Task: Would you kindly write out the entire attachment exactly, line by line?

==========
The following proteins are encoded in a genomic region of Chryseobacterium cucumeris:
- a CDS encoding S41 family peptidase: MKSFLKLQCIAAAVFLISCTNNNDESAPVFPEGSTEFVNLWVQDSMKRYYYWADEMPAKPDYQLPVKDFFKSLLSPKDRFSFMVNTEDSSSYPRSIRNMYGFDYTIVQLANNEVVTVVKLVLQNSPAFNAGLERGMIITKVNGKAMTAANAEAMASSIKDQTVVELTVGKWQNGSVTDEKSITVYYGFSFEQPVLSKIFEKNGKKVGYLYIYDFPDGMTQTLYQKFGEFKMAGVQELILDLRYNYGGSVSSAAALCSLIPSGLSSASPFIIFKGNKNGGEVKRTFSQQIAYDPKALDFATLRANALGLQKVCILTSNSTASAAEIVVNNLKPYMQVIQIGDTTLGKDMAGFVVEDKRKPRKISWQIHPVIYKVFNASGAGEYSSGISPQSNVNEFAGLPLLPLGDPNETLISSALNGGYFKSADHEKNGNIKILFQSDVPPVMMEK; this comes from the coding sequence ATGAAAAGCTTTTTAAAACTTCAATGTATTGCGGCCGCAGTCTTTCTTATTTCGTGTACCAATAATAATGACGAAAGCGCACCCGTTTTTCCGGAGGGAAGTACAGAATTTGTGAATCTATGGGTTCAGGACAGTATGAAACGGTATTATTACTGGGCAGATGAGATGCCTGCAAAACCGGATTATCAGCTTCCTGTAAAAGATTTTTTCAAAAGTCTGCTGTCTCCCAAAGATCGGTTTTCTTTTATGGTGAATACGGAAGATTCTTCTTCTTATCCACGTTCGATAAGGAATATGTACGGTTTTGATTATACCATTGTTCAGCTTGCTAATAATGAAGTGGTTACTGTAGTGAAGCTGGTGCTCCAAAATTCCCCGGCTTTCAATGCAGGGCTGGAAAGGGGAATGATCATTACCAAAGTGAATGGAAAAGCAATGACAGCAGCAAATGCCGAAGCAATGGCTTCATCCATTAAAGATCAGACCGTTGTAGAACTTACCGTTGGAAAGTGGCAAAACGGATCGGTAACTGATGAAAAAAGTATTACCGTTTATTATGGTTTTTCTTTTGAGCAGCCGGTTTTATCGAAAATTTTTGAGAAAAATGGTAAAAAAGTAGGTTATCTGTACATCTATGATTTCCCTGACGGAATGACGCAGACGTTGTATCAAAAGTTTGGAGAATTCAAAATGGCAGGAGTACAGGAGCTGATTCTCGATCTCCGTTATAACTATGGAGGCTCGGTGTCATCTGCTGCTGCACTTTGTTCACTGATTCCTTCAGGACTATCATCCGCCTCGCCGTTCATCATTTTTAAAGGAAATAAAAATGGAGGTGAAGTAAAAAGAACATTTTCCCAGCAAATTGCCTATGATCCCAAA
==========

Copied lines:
The following proteins are encoded in a genomic region of Chryseobacterium cucumeris:
- a CDS encoding S41 family peptidase: MKSFLKLQCIAAAVFLISCTNNNDESAPVFPEGSTEFVNLWVQDSMKRYYYWADEMPAKPDYQLPVKDFFKSLLSPKDRFSFMVNTEDSSSYPRSIRNMYGFDYTIVQLANNEVVTVVKLVLQNSPAFNAGLERGMIITKVNGKAMTAANAEAMASSIKDQTVVELTVGKWQNGSVTDEKSITVYYGFSFEQPVLSKIFEKNGKKVGYLYIYDFPDGMTQTLYQKFGEFKMAGVQELILDLRYNYGGSVSSAAALCSLIPSGLSSASPFIIFKGNKNGGEVKRTFSQQIAYDPKALDFATLRANALGLQKVCILTSNSTASAAEIVVNNLKPYMQVIQIGDTTLGKDMAGFVVEDKRKPRKISWQIHPVIYKVFNASGAGEYSSGISPQSNVNEFAGLPLLPLGDPNETLISSALNGGYFKSADHEKNGNIKILFQSDVPPVMMEK; this comes from the coding sequence ATGAAAAGCTTTTTAAAACTTCAATGTATTGCGGCCGCAGTCTTTCTTATTTCGTGTACCAATAATAATGACGAAAGCGCACCCGTTTTTCCGGAGGGAAGTACAGAATTTGTGAATCTATGGGTTCAGGACAGTATGAAACGGTATTATTACTGGGCAGATGAGATGCCTGCAAAACCGGATTATCAGCTTCCTGTAAAAGATTTTTTCAAAAGTCTGCTGTCTCCCAAAGATCGGTTTTCTTTTATGGTGAATACGGAAGATTCTTCTTCTTATCCACGTTCGATAAGGAATATGTACGGTTTTGATTATACCATTGTTCAGCTTGCTAATAATGAAGTGGTTACTGTAGTGAAGCTGGTGCTCCAAAATTCCCCGGCTTTCAATGCAGGGCTGGAAAGGGGAATGATCATTACCAAAGTGAATGGAAAAGCAATGACAGCAGCAAATGCCGAAGCAATGGCTTCATCCATTAAAGATCAGACCGTTGTAGAACTTACCGTTGGAAAGTGGCAAAACGGATCGGTAACTGATGAAAAAAGTATTACCGTTTATTATGGTTTTTCTTTTGAGCAGCCGGTTTTATCGAAAATTTTTGAGAAAAATGGTAAAAAAGTAGGTTATCTGTACATCTATGATTTCCCTGACGGAATGACGCAGACGTTGTATCAAAAGTTTGGAGAATTCAAAATGGCAGGAGTACAGGAGCTGATTCTCGATCTCCGTTATAACTATGGAGGCTCGGTGTCATCTGCTGCTGCACTTTGTTCACTGATTCCTTCAGGACTATCATCCGCCTCGCCGTTCATCATTTTTAAAGGAAATAAAAATGGAGGTGAAGTAAAAAGAACATTTTCCCAGCAAATTGCCTATGATCCCAAA